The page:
James Rutana is Bougainville’s ‘Mr Cocoa’. James grew up in Pavaere Village in North Nasioi just behind one of Arawa’s large plantations, grew his first cocoa tree at age 10 in 1958, then worked and learnt from the plantation manager. He went on to study micro-economics and international commodity trading in London. When he returned to Papua New Guinea (PNG) he was instrumental in establishing the PNG Cocoa Board, and was appointed first chairman in 1975. He then set up the PNG Cocoa and Coconut Research Institute and was founding chairman for 10 years. He has worked in the cocoa industry in Jamaica, Ghana and New York and has sat at the Queen’s table for his effort, not that he’d tell you that. He is truly a cocoa legend.
James is a grower at heart. In 1983 he brought a plantation in Bougainville so he could get back to his agricultural roots, 6 years later the civil war broke out. A blockade imposed by the PNG Government lasted 10 years and caused detrimental effects on the social, economic, health and wellbeing of Bougainvilleans. James and his family were exiled to the Solomon Islands. Upon their return in 2002, James was appointed a Commissioner for the Bougainville Constitution during the time the Autonomous Bougainville Government was being formed. He went back to his plantation in 2006.
Bougainville has had to start from scratch. Much of the infrastructure was destroyed during the war and the private sector fled. Recovery has been slow because there is no insurance, and thus, no bank loans. Grants from the National Government are slow and the Autonomous Bougainville Government is new. However, Bougainvilleans are incredibly resourceful and innovative so they have found local solutions to virtually everything. It’s not easy but it is inspiring.
James had to rehabilitate his plantation which was severely affected by Cocoa Pod Borer (an introduced pest that ruins healthy cocoa pods and decimated the cocoa industry in East New Britain, a province in PNG). For the past 8 years he has been developing new varieties of cocoa and growing techniques to improve yields and quality and has run a programme to share this knowledge and planting materials with other farmers. He has also worked with government agencies and NGOs to develop plans to improve the sector as a whole. He has done all of this without support in increadibly challenging conditions.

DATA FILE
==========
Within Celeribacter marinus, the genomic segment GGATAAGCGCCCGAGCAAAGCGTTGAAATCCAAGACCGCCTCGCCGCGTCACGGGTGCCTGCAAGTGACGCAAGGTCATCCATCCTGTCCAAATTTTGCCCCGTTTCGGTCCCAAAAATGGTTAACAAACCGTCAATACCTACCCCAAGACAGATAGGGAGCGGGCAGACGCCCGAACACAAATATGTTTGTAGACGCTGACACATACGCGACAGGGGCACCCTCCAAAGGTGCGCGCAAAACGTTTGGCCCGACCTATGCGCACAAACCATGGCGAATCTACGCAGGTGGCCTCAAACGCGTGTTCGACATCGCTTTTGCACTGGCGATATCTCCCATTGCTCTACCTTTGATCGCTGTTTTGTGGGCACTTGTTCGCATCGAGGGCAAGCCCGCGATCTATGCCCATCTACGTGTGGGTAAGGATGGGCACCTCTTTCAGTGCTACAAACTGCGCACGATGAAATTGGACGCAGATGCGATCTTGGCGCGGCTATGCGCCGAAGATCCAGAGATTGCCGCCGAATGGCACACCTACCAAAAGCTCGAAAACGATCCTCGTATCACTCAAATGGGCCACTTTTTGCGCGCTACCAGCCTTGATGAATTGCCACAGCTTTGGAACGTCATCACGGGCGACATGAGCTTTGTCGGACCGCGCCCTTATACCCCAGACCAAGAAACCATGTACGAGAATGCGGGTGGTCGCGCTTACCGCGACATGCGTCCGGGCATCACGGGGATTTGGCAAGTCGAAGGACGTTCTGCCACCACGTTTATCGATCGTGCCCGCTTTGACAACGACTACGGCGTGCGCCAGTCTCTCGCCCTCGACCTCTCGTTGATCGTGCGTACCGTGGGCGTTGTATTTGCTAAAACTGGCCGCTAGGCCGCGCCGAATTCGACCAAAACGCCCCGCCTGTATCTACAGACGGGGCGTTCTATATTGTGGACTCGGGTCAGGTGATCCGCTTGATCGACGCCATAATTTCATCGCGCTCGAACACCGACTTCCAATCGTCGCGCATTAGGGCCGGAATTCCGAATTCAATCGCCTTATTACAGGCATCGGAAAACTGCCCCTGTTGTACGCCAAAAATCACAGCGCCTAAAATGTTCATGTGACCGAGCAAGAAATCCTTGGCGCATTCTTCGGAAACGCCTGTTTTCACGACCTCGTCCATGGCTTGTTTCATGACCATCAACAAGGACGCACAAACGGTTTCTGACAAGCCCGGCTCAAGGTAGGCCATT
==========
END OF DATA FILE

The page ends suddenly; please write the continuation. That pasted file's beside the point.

James is not just about cocoa – he’s about permaculture – the development of agricultural ecosystems intended to be sustainable and self-sufficient. He grows dry-land rice between the rows of new cocoa trees as an alternative harvest crop before the cocoa is mature. He also encourages farmers to grow pawpaw, bananas and coconut to shade the juvenile cocoa trees, which double as a food source for families and produce to sell at the market. He also has chickens and Bougainville’s first goats to maintain weeds, provide compost and protein.
There are many needs in Bougainville, and many opportunities. We believe James is an asset and we want to support him and his vision. He is passionate about cocoa and agriculture being the backbone of Bougainville’s economy, not mining. Please watch this great clip:
Lets get behind this project and get behind James!